U.S. Drug Enforcement Administrators issue letter to Governor Brown

Re: Proposition 64

Dear Governor Brown,

As former heads of the Drug Enforcement Administration, we write to ask you, the State’s highest level and most visible political leader, to take a position on Proposition 64 before the election next Tuesday. For the reasons set out below, we urge you to oppose Prop 64. Your voice, Governor, is critical.

As you know, Prop 64, if passed by the voters, will legalize the commercial cultivation, production and sale of marijuana in California. It is useful to look at how this experiment with commercial legalization has worked out in Colorado, the first state to do so. The results of the Colorado experiment are troubling.

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No On Prop. 64; we don’t need more stoned drivers on roads

Daily Bulletin
By Senator Dianne Feinstein and Donny Youngblood

Six years ago, Laura Cupples’ 24-year-old son Ryan was killed when his friend’s car hit a tree on San Vicente Road in Ramona, and plunged into a ravine. Ryan’s friend was high on marijuana at the time of the crash.

The legalization of recreational marijuana could significantly increase the number of stoned drivers on our roads — fatal marijuana-related accidents doubled in Washington and Colorado after they legalized recreational marijuana.

Avoidable tragedies like the death of Ryan Cupples could become more frequent in our state and we urge Californians to vote No.

Proposition 64 is poorly written, with gaping loopholes that would exacerbate negative public health and safety consequences.

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Tulare Board expresses opposition to Props

The Foothills Sun-Gazette
By Paul Myers

While some voters may be wringing their hands over which way to vote, the leaders of Tulare County have firmly made up their mind on at least two propositions on the ballot this year. Last week the Board of Supervisors passed two resolutions voicing their concerns over proposition 64 and 57.

Proposition 64 decriminalizes the recreational use of marijuana. The proposition allows people aged 21 or older to possess, process, share or transport no more than one ounce of marijuana for personal consumption and not for sale. As well, it allows for people to grow no more than six plants indoors or on private property, again for personal use, and subject to reasonable local regulations.

And while the language allows for local governments the option and ability to ban commercial marijuana activities, that is not what stands in the way of the board. A Tulare County board report noted that, “The safety and well-being of Tulare County residents is of the upmost priority to the Tulare County Board of Supervisors. Studies have suggested that the legalization of medical marijuana can lead to an increase in youth addiction, impaired driving while under the influence of marijuana, respiratory issues, emergency room and hospital marijuana related admissions, and a possible increase for the underground black market distribution and sales of marijuana.”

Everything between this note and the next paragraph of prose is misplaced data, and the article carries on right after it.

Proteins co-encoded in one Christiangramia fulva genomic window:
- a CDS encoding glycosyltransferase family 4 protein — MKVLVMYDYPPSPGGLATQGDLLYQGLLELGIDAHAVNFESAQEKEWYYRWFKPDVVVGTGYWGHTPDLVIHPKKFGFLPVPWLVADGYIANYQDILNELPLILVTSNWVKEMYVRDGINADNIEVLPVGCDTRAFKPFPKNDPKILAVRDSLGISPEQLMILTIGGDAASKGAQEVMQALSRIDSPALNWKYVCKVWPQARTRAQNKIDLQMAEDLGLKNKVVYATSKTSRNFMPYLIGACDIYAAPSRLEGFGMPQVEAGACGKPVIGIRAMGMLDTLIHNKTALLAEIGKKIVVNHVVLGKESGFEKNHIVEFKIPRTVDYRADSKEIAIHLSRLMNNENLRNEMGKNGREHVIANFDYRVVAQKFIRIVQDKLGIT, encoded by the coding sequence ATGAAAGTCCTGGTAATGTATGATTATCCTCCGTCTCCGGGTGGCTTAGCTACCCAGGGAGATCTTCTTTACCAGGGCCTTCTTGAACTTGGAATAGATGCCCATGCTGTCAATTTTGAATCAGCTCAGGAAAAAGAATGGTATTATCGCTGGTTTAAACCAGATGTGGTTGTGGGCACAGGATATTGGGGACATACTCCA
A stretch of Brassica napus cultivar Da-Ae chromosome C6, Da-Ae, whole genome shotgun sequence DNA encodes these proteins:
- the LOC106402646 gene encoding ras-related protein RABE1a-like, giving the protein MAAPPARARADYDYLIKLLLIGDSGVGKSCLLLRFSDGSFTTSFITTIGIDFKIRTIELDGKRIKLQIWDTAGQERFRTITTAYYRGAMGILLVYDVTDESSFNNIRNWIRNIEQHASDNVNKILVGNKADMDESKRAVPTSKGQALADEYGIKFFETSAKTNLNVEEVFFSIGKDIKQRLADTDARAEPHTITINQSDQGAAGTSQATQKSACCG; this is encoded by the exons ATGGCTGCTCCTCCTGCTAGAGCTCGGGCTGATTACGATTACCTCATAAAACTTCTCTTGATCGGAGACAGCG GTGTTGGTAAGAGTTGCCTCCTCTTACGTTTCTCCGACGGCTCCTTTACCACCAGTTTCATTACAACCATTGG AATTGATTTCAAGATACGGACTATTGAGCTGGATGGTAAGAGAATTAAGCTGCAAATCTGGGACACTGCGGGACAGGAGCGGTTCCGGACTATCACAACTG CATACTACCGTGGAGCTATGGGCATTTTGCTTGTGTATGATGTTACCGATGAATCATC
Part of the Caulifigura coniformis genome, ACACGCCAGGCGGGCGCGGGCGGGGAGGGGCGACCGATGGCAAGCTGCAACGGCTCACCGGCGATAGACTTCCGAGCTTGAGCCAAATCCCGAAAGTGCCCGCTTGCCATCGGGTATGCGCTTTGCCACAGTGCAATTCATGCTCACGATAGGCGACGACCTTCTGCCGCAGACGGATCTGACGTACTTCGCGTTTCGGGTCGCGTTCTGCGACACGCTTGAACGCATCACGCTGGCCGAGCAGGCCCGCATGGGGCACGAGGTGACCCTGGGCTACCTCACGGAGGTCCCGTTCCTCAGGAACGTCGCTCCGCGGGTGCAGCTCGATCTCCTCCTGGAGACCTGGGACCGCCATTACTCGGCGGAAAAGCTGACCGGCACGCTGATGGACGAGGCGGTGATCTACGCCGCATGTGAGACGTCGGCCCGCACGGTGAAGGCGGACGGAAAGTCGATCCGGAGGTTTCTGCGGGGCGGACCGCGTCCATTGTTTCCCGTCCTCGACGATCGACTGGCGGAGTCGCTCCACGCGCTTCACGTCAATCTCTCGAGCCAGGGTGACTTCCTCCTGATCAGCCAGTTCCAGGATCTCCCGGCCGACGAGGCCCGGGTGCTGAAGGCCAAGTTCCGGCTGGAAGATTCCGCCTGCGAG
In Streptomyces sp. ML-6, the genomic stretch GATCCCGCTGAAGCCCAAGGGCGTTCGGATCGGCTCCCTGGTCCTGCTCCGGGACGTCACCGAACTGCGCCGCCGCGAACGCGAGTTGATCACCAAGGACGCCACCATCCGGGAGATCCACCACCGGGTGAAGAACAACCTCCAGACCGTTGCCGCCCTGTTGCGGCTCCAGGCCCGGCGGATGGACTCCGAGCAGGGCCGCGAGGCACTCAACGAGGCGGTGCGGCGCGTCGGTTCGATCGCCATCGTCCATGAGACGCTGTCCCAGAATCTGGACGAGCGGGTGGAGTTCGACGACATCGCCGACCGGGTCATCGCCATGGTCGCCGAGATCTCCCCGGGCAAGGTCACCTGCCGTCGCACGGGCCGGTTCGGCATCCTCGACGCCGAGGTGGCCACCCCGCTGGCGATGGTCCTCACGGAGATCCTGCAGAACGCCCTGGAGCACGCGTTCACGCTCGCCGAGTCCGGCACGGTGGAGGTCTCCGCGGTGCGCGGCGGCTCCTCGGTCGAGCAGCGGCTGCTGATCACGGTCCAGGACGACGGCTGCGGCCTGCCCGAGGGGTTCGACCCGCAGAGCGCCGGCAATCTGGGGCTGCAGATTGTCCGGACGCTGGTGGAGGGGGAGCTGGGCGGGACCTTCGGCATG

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Sheriff Mims, religious leaders argue against pot legalization

Fresno Bee
By Jim Guy

Fresno County Sheriff Margaret Mims joined several other public safety officials and religious leaders Tuesday to urge a vote against Proposition 64, the marijuana legalization initiative on the Nov. 8 state ballot.

At Harvest of Harmony International Church in northwest Fresno, the sheriff cited marijuana legalization in Colorado and Washington state as examples of how legalization had increased crime, endangered public safety and increased traffic fatalities.

“Legalization will increase our quality of life issues,” Mims said.

Bishop Ron Allen, founder of the International Faith Based Coalition, said marijuana legalization would be especially detrimental to people of color.

“If marijuana is legalized, it will be in underserved areas of communities,” he said. “Imagine marijuana stores next to liquor stores. Why would we want to hurt our youth for money?”

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Local faith leaders speak out against legalizing recreational marijuana

FOX 40 News
By Ben Deci

It’s a bright Thursday morning. Beneath a hand-painted plywood marquee that reads “Love Thy Neighbor Church Of God” a coalition of church leaders gathered in Del Paso Heights to rally against legal recreational pot…